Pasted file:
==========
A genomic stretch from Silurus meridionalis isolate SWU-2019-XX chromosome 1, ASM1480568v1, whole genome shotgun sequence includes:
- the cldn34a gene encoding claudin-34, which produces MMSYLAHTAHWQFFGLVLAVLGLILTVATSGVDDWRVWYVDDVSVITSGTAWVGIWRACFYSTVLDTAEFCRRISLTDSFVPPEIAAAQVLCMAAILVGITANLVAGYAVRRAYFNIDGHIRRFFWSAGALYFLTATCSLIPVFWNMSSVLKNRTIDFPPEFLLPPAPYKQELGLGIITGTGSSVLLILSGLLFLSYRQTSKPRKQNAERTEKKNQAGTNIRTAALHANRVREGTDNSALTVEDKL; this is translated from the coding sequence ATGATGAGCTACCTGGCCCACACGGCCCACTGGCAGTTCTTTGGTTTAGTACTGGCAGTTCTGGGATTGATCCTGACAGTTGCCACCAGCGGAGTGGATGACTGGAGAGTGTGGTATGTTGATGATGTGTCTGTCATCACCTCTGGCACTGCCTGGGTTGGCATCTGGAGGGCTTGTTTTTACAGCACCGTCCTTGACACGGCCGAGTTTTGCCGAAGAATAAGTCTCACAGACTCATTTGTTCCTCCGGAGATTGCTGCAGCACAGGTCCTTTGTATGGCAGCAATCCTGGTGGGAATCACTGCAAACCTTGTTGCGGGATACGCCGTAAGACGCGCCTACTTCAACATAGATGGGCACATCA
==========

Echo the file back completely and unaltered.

A genomic stretch from Silurus meridionalis isolate SWU-2019-XX chromosome 1, ASM1480568v1, whole genome shotgun sequence includes:
- the cldn34a gene encoding claudin-34, which produces MMSYLAHTAHWQFFGLVLAVLGLILTVATSGVDDWRVWYVDDVSVITSGTAWVGIWRACFYSTVLDTAEFCRRISLTDSFVPPEIAAAQVLCMAAILVGITANLVAGYAVRRAYFNIDGHIRRFFWSAGALYFLTATCSLIPVFWNMSSVLKNRTIDFPPEFLLPPAPYKQELGLGIITGTGSSVLLILSGLLFLSYRQTSKPRKQNAERTEKKNQAGTNIRTAALHANRVREGTDNSALTVEDKL; this is translated from the coding sequence ATGATGAGCTACCTGGCCCACACGGCCCACTGGCAGTTCTTTGGTTTAGTACTGGCAGTTCTGGGATTGATCCTGACAGTTGCCACCAGCGGAGTGGATGACTGGAGAGTGTGGTATGTTGATGATGTGTCTGTCATCACCTCTGGCACTGCCTGGGTTGGCATCTGGAGGGCTTGTTTTTACAGCACCGTCCTTGACACGGCCGAGTTTTGCCGAAGAATAAGTCTCACAGACTCATTTGTTCCTCCGGAGATTGCTGCAGCACAGGTCCTTTGTATGGCAGCAATCCTGGTGGGAATCACTGCAAACCTTGTTGCGGGATACGCCGTAAGACGCGCCTACTTCAACATAGATGGGCACATCA